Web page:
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During the Obama reelection campaign, a two-year old startup called Loggly caught the attention of the President’s chief technology officer, Harper Reed.
Reed headed a team of developers and data analysts who worked tirelessly to get the President reelected, and he needed a better way to gain visibility into the campaign’s cloud-based systems managing massive influxes of web traffic.
The developers would log in to Loggly and fix any problems in real-time. If they got sidelined by another task, Loggly would alert them to any threats. Reed tells me he used Loggly alongside cloud tools like New Relic, an application performance and monitoring service.
“Our engineers did not have access to any infrastructure,” Reed tells me, referencing the lack of physical servers. “We were very automated and reliant on the cloud.”
San Francisco-based Loggly has a new cloud-based approach to managing web applications and secured $10.5 million in venture financing today. Reed is among the company’s most outspoken advocates.
Loggly competes against several other hot log data analysis companies, including Sumo Logic (see our piece about leading cloud “arm’s merchants), VMware and Splunk.
Editor’s note: Find out more about how log analysis is playing a key role in how businesses manage their infrastructure, now that the cloud is becoming pervasive. Our CloudBeat conference, Sept. 9-10 in San Francisco, will be tackling this and other revolutionary cases of enterprise cloud usage. Register today!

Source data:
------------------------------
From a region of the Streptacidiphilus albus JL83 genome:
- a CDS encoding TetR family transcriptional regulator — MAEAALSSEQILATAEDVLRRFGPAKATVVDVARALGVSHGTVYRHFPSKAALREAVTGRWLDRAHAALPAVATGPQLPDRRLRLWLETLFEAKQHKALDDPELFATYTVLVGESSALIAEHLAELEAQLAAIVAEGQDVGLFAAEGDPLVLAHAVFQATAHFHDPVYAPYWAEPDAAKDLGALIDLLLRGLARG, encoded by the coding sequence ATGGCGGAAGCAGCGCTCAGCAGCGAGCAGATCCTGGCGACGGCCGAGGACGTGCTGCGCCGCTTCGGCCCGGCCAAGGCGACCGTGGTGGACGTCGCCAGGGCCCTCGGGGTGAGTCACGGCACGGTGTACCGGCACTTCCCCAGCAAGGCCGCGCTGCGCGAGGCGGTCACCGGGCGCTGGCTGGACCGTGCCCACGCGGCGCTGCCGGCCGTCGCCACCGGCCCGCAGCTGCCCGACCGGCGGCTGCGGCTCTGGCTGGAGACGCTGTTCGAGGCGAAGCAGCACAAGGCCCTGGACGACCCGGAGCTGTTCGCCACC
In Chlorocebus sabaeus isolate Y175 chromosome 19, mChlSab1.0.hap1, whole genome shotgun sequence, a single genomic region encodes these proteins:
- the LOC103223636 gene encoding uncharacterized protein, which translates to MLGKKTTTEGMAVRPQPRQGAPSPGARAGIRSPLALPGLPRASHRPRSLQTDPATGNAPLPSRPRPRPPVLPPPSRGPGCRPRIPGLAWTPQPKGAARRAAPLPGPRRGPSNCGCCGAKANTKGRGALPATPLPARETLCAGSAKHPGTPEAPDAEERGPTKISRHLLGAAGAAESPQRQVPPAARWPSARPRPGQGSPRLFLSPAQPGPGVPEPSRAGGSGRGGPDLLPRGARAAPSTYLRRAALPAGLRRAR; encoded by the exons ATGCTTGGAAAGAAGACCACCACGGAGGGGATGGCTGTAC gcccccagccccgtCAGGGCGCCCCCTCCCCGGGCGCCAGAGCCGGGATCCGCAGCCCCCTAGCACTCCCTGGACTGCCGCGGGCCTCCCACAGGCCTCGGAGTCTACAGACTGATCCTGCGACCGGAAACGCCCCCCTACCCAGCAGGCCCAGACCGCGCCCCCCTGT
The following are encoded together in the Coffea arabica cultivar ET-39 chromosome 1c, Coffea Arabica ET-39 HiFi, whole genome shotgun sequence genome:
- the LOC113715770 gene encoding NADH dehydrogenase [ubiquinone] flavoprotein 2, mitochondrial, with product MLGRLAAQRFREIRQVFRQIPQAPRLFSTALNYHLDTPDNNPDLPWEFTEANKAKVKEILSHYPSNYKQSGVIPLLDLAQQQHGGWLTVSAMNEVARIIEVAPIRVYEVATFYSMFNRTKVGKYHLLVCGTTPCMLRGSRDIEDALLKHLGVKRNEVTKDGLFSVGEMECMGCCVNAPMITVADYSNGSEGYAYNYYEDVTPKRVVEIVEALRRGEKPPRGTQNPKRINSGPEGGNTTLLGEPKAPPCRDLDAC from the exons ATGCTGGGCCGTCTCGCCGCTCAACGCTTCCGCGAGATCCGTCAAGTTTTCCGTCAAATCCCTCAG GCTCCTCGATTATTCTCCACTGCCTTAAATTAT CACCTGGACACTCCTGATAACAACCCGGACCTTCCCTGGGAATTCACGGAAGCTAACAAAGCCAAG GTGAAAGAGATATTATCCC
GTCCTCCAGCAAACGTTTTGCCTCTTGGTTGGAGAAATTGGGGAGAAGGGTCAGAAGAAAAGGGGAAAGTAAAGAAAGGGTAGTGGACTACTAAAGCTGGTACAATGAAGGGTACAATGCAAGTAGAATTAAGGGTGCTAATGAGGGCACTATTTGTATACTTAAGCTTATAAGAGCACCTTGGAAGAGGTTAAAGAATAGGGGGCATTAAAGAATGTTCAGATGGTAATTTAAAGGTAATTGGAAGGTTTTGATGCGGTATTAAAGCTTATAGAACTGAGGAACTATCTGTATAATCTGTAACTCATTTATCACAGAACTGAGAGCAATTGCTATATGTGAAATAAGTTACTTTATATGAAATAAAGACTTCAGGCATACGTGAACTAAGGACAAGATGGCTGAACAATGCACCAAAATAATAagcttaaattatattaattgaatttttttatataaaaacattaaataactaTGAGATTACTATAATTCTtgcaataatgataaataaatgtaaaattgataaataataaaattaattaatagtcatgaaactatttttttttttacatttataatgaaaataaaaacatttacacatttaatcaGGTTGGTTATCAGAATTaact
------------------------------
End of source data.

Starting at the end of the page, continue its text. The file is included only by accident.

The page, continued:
Loggly was originally designed for customers in sectors like e-commerce, gaming, and mobile advertising. Similar to the Obama reelection campaign, these companies are scaling infrastructure rapidly and storing massive volumes of data.
Loggly claims its customer base is growing rapidly, and that it has ample budget to spend on new technology. The company revealed today that its revenues jumped 5x in 2012 alone.
This growth caught the eye of Silicon Valley’s enterprise-focused investors.
“I know the implementation problems and limitations of a large modern environment like Zynga,” says Matt Ocko, a founding partner at Data Collective, who was one of the earliest investors in Zynga.
“We were looking for the technology that could deliver better insight that technical and non-technical people could understand — and would work in the cloud,” he says. Ocko believes that Loggly is that solution and will continue to appeal to customers managing critical operations in the cloud.
Loggly raised the funding from Data Collective and Cisco, with participation from existing investors Trinity Ventures, True Ventures, and Matrix Partners. This new round brings Loggly’s total funding to $20.9 million.
Notably, Cisco has been among the companies betting on the future of the “internet of things” and connected devices. Its support of Loggly is helpful endorsement of the company. It also suggests log data is an important part of making sense of all of that accumulated data. Cloud consultant Ben Kepes has more on this, as well as some thoughts on Loggly’s latest Responsive Log Management platform, as well as some cautions on whether log analysis companies can remain independent as larger vendors build out similar solutions.
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